Elinor Frey, a true
goddess of the bow
A strong stage presence and a perfectly mastered performance
Par Luc Archambault
A time of discovery, a time of reflection. A time of introspection, a time of meditation. This is what this terrible pandemic will have brought, within this horrible confinement. My personal discovery: the sublime Elinor Frey, extraordinary cellist, guest soloist of Les Idées Heureuses, who dived head first into this solo venture, to the ultimate baroque, with her refined cellos (four strings, exact copy of the Stradivarius “Cristiani” of 1708, made in 2017, and the magnificent baroque 5-string cello, made in 2012, an exact copy of an instrument made by Barak Norman in 1718).
Cellist extraordinaire, guest soloist at Idées Heureuses, who dives head first into the ultimate baroque with her refined cellos.
What a rhythm! What a breath! What emotion! A reading of these six suites that would make many great performers green with envy (to mention only Pierre Fournier, Anner Bylsma or Yo-Yo Ma). Unlike some of these artists, in particular Yo-Yo Ma, who attacks these suites with a slightly fast tempo, Frey takes her time, letting these melodies slowly infuse, bringing out all the emotions resulting from this process.
What a majestic interpretation! Particularly suites 3 and 6, which aroused in me waves of emotions that were barely kept beneath the surface. A strong on-stage presence, cello-playing mastered to perfection, incandescent, a sound magma of the most crystalline, in short, perfection (even if this cannot possibly exist in this somewhat very sad reality lacking such blessings). Thank you Mrs Solly for this immersion in a paradise from which it will be very difficult for us mortals to come down from.
And Elinor Frey does not only play as a soloist, she also participates fully in the group Pallade Musica (music by Athena), with Tanya LaPerrière (violin and viola d’amore), and Mélisande McNabney (pianoforte). Absent for this concert: Esteban La Rotta (theorbo).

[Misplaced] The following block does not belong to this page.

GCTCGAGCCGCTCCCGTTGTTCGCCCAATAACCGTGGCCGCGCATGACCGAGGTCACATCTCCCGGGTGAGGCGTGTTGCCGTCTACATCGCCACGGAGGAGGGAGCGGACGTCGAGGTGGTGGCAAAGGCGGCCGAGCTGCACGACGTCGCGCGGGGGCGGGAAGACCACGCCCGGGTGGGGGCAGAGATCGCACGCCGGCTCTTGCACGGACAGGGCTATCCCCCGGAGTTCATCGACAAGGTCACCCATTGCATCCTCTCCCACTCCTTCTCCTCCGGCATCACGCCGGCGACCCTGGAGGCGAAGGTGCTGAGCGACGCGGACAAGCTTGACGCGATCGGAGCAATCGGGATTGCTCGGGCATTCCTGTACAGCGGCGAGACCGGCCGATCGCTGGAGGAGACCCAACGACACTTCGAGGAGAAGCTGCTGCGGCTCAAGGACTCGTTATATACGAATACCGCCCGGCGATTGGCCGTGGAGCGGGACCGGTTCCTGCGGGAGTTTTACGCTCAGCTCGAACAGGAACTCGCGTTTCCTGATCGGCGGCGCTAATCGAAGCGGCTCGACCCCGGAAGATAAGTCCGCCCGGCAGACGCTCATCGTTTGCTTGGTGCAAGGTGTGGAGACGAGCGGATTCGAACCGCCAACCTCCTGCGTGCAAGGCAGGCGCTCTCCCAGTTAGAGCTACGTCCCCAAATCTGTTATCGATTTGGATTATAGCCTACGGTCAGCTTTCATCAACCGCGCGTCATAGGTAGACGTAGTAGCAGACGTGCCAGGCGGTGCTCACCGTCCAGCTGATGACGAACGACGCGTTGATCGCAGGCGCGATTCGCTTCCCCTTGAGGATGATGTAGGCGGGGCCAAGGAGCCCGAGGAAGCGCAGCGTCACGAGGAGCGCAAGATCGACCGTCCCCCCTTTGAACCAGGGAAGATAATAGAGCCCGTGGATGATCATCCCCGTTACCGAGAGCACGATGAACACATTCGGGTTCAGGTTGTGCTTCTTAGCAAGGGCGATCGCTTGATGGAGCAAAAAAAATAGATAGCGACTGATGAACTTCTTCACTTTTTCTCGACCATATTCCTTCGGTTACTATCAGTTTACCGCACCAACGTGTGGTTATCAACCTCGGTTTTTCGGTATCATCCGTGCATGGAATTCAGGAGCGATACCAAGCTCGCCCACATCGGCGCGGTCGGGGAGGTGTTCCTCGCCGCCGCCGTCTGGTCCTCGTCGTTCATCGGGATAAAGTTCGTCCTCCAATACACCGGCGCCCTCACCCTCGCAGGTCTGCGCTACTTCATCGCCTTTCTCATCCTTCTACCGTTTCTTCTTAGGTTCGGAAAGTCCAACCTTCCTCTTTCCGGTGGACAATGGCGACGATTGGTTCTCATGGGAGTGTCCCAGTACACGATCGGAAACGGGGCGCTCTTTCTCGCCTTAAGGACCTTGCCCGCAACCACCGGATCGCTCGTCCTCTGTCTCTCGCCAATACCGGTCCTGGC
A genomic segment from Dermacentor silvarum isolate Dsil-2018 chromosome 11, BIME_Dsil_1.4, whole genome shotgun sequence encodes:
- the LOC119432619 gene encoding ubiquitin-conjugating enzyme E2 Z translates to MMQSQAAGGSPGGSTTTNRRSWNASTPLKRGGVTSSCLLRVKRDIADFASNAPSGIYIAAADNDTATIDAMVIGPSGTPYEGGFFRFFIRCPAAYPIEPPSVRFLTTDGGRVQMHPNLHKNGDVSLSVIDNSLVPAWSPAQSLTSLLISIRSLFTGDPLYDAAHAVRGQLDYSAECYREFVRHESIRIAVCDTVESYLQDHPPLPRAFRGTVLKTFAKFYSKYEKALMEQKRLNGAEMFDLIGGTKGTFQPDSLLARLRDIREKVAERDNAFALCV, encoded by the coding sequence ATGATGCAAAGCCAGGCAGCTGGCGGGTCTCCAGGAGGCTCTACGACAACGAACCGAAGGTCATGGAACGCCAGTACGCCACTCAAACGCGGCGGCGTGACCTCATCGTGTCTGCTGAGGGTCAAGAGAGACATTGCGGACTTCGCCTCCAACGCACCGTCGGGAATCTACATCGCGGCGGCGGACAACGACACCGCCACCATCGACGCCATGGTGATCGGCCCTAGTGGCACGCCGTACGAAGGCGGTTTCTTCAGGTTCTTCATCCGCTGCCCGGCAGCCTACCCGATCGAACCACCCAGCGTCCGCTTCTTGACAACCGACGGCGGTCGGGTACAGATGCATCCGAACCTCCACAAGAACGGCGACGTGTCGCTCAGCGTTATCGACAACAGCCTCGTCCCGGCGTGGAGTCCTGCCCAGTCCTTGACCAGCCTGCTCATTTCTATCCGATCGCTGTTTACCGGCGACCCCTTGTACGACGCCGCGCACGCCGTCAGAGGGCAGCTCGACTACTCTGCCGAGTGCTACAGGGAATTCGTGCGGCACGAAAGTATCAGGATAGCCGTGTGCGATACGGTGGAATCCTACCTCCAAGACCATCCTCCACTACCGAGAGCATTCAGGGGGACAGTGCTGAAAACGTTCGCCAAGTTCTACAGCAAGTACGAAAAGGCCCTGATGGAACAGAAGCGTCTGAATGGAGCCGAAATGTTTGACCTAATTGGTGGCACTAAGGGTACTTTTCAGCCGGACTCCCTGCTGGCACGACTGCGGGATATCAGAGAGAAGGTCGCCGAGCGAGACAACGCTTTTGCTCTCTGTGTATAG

The concert Les Bohémiennes was centered on the music of Bohemia-Moravia (or inspired by this region). A compilation of popular Romanian songs by Béla Bartók, a trio for piano, violin and cello by Jan Ladislav Dussek, a sonata for viola d’amore and bass by Carl Stamitz, a prelude for piano by Leopold Koželuch, and finally the trio for piano, violin and cello nº 39 (Hob. XV, 25, “Trio Tzigane”) by Joseph Haydn.
This last piece, the least gypsy sounding of the concert, seemed to me the least interesting of all this journey, because of its well-know stature. I mean, not all of us have exploration inscribed deep in our souls. This concert, followed by a discussion moderated by the journalist Frédéric Cardin, revealed to us some small pearls of information: this pianoforte, possession of Mélisande McNabney, which is a replica of the pianoforte produced in Vienna during Mozart’s time… or this viola d’amore, a resolutely singular instrument, played by Tanya LaPerrière.
The complete 6 suites for Solo Violoncello (BWV 1007-1012) by JS Bach (Elinor Frey) and Les Bohémiennes (Pallade Musica)
Fortunalety, for anyone who hasn’t had the chance or the privilege to attend these concerts, web-broadcasts are available.
For the concert Bach solo: the complete 6 suites for cello (BWV 1007-1013), it is available until May 31st at http://ideesheureuses.ca
For the concert Les Bohémiennes, it is available until May 19th at http://mbam.qc.ca
Images : Courtesy of Elinor Frey
Luc Archambault, writer and journalist, globe-trotter at heart, passionate about movies, music, literature and contemporary dance, came back to Montreal from an extensive stay in China to pursue his unrelenting quest for artistic meaning.